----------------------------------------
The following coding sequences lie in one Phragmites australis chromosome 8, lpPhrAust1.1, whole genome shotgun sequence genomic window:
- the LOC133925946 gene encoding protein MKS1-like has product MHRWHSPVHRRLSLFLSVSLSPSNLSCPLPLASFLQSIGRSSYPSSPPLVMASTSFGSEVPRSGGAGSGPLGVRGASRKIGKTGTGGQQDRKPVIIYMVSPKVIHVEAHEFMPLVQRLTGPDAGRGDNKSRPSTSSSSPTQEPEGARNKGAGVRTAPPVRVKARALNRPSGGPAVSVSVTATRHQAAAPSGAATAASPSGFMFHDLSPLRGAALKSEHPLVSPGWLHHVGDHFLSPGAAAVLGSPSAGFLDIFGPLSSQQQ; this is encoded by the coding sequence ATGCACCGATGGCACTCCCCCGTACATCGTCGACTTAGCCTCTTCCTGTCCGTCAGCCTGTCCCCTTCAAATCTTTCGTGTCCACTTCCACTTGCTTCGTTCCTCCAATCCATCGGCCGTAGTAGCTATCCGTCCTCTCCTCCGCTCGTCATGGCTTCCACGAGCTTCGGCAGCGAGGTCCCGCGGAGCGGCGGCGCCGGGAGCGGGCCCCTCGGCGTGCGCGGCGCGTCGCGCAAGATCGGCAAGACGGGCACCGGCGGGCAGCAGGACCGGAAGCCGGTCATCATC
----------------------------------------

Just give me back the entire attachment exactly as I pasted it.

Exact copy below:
The following coding sequences lie in one Phragmites australis chromosome 8, lpPhrAust1.1, whole genome shotgun sequence genomic window:
- the LOC133925946 gene encoding protein MKS1-like has product MHRWHSPVHRRLSLFLSVSLSPSNLSCPLPLASFLQSIGRSSYPSSPPLVMASTSFGSEVPRSGGAGSGPLGVRGASRKIGKTGTGGQQDRKPVIIYMVSPKVIHVEAHEFMPLVQRLTGPDAGRGDNKSRPSTSSSSPTQEPEGARNKGAGVRTAPPVRVKARALNRPSGGPAVSVSVTATRHQAAAPSGAATAASPSGFMFHDLSPLRGAALKSEHPLVSPGWLHHVGDHFLSPGAAAVLGSPSAGFLDIFGPLSSQQQ; this is encoded by the coding sequence ATGCACCGATGGCACTCCCCCGTACATCGTCGACTTAGCCTCTTCCTGTCCGTCAGCCTGTCCCCTTCAAATCTTTCGTGTCCACTTCCACTTGCTTCGTTCCTCCAATCCATCGGCCGTAGTAGCTATCCGTCCTCTCCTCCGCTCGTCATGGCTTCCACGAGCTTCGGCAGCGAGGTCCCGCGGAGCGGCGGCGCCGGGAGCGGGCCCCTCGGCGTGCGCGGCGCGTCGCGCAAGATCGGCAAGACGGGCACCGGCGGGCAGCAGGACCGGAAGCCGGTCATCATC